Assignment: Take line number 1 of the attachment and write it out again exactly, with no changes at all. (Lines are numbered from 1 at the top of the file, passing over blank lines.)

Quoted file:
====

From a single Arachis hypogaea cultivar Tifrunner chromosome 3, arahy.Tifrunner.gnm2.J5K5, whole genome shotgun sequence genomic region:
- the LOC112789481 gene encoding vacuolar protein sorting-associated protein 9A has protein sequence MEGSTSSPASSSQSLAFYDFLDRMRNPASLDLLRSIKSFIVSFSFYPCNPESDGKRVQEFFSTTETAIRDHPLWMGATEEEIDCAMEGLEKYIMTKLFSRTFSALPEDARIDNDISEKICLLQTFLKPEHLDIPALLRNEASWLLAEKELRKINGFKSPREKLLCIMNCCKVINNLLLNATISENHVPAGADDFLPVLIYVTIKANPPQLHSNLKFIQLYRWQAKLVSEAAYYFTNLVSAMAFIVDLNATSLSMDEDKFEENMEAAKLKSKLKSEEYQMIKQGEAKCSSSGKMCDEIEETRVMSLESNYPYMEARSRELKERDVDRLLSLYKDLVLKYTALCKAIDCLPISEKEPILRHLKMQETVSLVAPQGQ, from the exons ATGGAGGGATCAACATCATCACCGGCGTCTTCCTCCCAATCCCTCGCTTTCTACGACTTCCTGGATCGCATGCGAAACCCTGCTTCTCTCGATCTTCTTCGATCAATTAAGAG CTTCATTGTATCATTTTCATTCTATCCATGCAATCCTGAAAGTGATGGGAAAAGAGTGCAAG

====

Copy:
From a single Arachis hypogaea cultivar Tifrunner chromosome 3, arahy.Tifrunner.gnm2.J5K5, whole genome shotgun sequence genomic region: